Album Review: Morning Bride – Goodbye, Seaside Danny Wilde

Morning Bride are down by the seaside for their latest instalment of melancholic folk.

By Mark Wright

Filey based band, Morning Bride, have released their third full length album, Goodbye, Seaside Danny Wilde. The new album was recorded in a home studio over the winter, and without a doubt this has had an effect on the music, as the listener can almost feel the fireside singing and jamming which went into the production of the album. Stylistically, the Goodbye, Seaside Danny Wilde shifts between a more atmospheric folk position on its opener, The Storm Clouds, to a kind of North Yorkshire-meets-Nashville feeling on Just Visiting and many more in between. What ties the album together though is its endearingly vintage nature and strong character driven song writing.

While the album has a vintage quality about its production and overall aesthetic, Morning Bride have skilfully avoided the saccharin-sweet nostalgia which can be found on some other modern folk albums which try to capture this same feeling. This fundamentally is down to the song writing, which at the band’s own admission shares similar tones to Bruce Springsteen’s 1982 album, Nebraska, due to its similarly homemade and melancholic atmosphere, heavily focussing on characters and strong narrative themes. This connection to The Boss is not the only stateside link however, as the band’s vocalist, Amity, is a native of Massachusetts. Trans-Atlanticism is rife in this album, which fits well with the maritime and seaside aesthetics, as well as helping the album as a whole to incorporate different styles and develop a full, lush sound.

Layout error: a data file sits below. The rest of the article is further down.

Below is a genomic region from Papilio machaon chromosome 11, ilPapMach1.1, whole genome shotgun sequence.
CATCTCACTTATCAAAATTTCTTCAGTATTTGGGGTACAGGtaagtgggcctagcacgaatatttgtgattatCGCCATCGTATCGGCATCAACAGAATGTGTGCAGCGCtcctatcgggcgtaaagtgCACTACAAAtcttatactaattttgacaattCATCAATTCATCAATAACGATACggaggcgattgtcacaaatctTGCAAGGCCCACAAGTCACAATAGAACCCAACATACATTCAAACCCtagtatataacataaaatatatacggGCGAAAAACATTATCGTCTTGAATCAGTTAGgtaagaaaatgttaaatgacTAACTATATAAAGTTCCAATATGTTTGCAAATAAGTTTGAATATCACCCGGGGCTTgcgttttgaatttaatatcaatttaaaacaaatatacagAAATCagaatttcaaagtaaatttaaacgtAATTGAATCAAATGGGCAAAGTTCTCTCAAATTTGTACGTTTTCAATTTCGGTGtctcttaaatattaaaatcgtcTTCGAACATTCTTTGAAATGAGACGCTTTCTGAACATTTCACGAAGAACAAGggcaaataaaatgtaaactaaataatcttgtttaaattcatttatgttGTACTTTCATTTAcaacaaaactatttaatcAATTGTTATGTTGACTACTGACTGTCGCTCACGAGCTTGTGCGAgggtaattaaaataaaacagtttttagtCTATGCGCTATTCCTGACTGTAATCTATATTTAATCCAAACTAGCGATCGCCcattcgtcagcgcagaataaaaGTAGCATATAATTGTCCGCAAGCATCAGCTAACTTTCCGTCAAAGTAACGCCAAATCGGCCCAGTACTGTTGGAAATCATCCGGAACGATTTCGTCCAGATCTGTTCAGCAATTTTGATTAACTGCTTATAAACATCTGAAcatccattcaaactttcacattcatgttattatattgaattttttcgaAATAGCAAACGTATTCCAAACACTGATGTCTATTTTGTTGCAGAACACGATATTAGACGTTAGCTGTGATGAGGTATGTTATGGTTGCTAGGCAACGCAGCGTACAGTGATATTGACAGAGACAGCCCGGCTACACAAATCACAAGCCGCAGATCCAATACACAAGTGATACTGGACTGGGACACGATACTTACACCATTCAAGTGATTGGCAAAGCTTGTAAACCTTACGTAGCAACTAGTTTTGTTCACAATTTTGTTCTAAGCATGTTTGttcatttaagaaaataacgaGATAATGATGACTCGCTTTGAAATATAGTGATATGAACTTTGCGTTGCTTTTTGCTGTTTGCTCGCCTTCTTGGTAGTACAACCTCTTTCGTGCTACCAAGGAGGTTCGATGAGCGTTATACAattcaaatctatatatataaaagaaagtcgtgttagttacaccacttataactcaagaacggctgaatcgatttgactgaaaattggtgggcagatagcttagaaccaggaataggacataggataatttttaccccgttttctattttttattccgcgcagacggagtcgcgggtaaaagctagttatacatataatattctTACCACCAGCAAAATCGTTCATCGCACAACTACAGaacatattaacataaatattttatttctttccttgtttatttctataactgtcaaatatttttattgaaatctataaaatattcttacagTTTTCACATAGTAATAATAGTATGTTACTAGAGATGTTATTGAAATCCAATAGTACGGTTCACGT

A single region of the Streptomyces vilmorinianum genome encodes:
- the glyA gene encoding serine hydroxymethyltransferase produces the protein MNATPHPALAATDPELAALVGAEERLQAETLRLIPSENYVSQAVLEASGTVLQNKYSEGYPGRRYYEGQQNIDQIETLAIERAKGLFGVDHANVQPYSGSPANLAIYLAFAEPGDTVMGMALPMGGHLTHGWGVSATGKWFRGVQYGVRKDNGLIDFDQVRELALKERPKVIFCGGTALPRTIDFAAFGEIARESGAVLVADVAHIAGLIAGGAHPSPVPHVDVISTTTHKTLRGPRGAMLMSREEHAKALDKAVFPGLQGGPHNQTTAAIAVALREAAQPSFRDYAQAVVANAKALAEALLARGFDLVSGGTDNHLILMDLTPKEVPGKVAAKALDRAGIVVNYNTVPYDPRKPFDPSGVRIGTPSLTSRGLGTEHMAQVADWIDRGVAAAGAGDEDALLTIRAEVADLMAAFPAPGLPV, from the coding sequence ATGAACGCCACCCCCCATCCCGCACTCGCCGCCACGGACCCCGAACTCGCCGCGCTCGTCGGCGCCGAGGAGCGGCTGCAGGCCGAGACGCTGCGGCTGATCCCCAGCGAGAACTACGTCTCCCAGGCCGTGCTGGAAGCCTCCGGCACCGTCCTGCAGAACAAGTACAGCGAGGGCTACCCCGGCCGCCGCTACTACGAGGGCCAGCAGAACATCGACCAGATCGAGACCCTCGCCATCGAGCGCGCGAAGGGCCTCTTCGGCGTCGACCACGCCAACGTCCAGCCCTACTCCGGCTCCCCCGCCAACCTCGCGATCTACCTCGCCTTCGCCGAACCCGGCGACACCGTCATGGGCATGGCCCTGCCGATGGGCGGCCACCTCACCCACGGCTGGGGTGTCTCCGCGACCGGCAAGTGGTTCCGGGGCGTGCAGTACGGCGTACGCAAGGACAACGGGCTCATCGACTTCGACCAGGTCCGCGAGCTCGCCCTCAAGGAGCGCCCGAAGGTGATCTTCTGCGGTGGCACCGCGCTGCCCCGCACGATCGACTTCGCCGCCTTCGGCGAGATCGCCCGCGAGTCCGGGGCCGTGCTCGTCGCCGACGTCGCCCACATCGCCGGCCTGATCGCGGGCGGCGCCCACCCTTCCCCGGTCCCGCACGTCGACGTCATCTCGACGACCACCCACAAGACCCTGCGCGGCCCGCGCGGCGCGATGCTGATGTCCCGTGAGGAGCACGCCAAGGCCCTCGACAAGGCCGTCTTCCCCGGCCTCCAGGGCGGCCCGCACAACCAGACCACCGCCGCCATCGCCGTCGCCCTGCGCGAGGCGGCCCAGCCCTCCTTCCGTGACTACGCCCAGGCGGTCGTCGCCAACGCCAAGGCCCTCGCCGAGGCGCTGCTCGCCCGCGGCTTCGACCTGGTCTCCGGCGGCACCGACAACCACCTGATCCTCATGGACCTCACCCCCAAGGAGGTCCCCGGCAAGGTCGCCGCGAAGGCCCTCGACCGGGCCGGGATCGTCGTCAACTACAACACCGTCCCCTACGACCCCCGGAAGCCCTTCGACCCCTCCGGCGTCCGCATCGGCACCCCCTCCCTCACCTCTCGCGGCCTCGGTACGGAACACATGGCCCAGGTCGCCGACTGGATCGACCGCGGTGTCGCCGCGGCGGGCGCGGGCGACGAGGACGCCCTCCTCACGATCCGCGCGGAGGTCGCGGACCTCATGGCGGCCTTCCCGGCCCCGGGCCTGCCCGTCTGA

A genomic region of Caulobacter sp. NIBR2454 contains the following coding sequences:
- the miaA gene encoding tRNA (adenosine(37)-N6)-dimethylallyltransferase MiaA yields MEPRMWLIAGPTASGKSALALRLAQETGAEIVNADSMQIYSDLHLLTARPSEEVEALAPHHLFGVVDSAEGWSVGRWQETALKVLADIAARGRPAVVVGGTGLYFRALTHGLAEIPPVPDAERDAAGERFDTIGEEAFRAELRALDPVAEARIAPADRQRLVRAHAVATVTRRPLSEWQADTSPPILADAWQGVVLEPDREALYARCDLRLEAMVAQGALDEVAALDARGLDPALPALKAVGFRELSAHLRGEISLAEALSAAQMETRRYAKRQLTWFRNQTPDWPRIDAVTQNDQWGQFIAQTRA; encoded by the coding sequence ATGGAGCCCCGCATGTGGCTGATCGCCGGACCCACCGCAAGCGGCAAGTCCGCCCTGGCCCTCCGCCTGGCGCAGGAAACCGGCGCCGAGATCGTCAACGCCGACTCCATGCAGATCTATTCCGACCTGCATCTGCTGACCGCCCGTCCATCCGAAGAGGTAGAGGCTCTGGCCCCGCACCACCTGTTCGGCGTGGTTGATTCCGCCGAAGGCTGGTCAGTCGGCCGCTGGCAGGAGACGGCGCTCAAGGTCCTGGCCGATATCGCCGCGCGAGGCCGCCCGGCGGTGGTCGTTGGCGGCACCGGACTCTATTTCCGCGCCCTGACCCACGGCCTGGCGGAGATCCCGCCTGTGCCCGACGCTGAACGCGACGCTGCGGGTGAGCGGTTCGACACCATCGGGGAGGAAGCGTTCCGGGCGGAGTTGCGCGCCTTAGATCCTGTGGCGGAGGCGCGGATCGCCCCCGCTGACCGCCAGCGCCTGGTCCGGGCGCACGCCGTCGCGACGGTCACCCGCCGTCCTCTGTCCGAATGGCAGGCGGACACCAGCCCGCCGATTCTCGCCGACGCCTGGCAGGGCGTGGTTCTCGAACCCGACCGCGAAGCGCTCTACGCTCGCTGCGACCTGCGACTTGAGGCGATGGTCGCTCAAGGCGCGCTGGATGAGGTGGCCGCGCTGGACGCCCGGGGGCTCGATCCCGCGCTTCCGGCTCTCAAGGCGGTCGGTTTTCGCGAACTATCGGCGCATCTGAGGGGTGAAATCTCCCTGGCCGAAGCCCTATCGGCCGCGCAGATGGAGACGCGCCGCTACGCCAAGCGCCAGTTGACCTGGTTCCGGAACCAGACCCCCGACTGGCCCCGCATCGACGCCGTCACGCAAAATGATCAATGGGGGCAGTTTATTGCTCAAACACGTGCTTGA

The titular track, Seaside Danny Wilde, has a distinctly sepia-toned edge around it, which as I have previously pointed out is no bad thing and really does add to the overall aesthetic and retrospective nature of the track. This said, while it is really a track rooted in what could be considered a bygone era, it sounds just as evocative in 2021 as it could have done in any other decade.

The tracks here run so deep and have so much to unpack, my best advice would be to listen to the album yourself to get a full picture of the aesthetics and skilful song writing at play here. Goodbye, Seaside Danny Wilde is out 20 March and our Editor in Chief Graeme with be chatting to Mark from the band about it on our Going Underground podcast on 19 March.